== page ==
Netflix (NFLX -0.86%) could be staring down a subscriber collapse. A consumer survey indicates that 25% of the streaming giant's members may be planning to dump their subscription this year, and if they actually follow through, it would be disastrous for the business.

But how likely is that to happen? Although the streaming service suffered back-to-back periods of subscriber losses in the first two quarters of the year -- and its first decline in more than a decade -- the streamer also promised it will rebound in the third quarter and regain virtually all those who fled. So which way could things go for subscriptions?

Man watching TV and covering eyes.

Image source: Getty Images.

A lack of perceived value

Results from a Review.org survey of 1,000 Americans in August found one out of four plan to drop Netflix this year. With almost 74 million subscribers in the U.S. and Canada at the end of the second quarter, a 25% loss would represent about 18 million subscribers at a cost of approximately $272 million in revenue.

The biggest reason cited for abandoning the streamer is cost. Netflix hiked its basic subscription plan in January to $10 a month, while the standard plan went up to $15.50 a month, and the premium plan rose to $20, amounting to increases of 11%, 20%, and 25%, respectively. These price hikes also mean Netflix has the highest average plan cost among all major streaming services.

Some subscribers feel the streaming service is just no longer worth the money. Fully 30% of survey respondents said Netflix no longer has the content they want to watch. That's not actually so different from what others have found. A Whip Media report said Netflix ranked dead last in perceived value among nine different streaming services.

Forbes recently pointed out that almost all of Netflix top 10 movies and TV shows have "rotten" audience scores on Rotten Tomatoes.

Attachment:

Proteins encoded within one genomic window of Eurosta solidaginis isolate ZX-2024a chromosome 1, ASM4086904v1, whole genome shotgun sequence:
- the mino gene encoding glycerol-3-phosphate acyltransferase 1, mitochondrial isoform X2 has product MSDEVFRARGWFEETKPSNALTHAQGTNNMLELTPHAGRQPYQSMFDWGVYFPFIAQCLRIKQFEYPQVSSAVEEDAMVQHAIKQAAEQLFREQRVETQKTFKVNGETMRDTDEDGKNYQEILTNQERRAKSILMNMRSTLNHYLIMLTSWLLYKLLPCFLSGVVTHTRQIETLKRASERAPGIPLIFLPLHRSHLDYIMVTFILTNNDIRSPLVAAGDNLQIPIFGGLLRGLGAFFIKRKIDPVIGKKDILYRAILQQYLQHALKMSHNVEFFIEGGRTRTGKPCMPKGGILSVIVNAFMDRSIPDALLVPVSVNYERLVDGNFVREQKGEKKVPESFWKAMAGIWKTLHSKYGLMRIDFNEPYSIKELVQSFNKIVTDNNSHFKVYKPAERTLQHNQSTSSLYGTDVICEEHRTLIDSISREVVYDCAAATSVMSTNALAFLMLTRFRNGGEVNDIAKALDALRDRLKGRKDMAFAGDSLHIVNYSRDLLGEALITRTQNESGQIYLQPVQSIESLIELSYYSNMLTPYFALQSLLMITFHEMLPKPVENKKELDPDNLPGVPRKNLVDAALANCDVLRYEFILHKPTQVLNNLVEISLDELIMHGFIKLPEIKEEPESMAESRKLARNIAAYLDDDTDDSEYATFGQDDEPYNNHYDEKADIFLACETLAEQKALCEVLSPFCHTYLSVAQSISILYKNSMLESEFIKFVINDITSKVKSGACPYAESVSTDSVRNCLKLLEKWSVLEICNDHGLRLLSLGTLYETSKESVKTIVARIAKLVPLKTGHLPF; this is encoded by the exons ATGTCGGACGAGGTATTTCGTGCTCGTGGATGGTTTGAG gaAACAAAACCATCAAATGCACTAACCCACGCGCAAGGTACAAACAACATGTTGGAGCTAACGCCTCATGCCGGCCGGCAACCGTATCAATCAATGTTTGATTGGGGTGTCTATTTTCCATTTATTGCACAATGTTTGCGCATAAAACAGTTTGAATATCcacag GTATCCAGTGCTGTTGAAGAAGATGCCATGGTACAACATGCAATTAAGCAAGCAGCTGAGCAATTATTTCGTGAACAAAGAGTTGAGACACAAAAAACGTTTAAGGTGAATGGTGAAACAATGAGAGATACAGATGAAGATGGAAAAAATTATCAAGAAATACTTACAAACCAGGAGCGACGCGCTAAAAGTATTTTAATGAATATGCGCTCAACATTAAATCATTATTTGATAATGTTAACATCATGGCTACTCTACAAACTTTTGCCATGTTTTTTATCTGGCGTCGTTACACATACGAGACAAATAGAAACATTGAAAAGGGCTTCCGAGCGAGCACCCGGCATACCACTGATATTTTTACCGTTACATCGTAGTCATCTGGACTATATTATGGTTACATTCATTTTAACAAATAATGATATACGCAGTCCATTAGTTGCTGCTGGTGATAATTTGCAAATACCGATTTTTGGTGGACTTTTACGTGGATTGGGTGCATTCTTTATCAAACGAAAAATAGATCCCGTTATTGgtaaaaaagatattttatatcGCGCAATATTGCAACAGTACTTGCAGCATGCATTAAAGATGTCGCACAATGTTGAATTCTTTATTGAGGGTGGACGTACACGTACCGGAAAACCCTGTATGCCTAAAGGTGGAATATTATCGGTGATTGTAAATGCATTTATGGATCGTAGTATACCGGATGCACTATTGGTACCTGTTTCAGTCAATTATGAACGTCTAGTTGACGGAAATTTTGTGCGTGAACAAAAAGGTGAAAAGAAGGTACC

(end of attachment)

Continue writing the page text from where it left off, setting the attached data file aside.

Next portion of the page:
People are still tuning in

Yet, as much as subscribers chafe under the high cost, low-quality programming on Netflix, it remains the most popular streaming service by far and is the one service most streaming subscribers would keep above all others. Variety reported 31% of users said Netflix was the one service they would keep compared to 19% who said Warner Bros Discovery's HBO Max was a keeper and the 17% willing to maintin Hulu, which is jointly owned by Disney and Comcast.

Consumers subscribe to an average of four different streaming services, and Netflix remains the most popular service being found in approximately three quarters of all U.S. households. It is watched far more than any other, including Amazon Prime Video, which people don't really subscribe to for the movies anyway.

Because there is such a glut of streaming services, we may see a shakeout in the future. Disney, for example, is considering folding Hulu into Disney+ when it finally acquires Comcast's stake in 2024 (if an acquisition doesn't occur sooner), and Warner Bros may fold Discovery+ into HBO Max.

The rise of low-cost services, though, has forced Netflix to introduce an ad-supported subscription tier at a relative discount beginning Nov. 1. While users who might otherwise cancel because of high prices could end up trading down, it might also result in Netflix cannibalizing its higher subscription tiers.

Netflix is also cracking down on account-sharing and is beginning to charge for households using an account outside of the primary residence, forcing people to subscribe who previously didn't. However Cowen & Co. estimates Netflix could generate $1.6 billion in incremental revenue by eliminating account sharing globally.

Take a wait-and-see approach

Netflix is at a crossroads, and while many are forecasting it could lose several million subscribers this year, it is nowhere near the nuclear-winter levels the consumer survey indicates. Moreover, the other estimates see 2022 just being an anomaly, with subscriber tallies expected to begin growing again in 2023.

Investors might still want to use caution. At 23 times trailing earnings and next year's estimates, and at more than 200 times the free cash flow it produces, Netflix isn't a cheap stock for a company whose business is in serious flux. The streaming giant still needs to adjust to the massive growth of competition it now faces, and that could take time to finally figure out.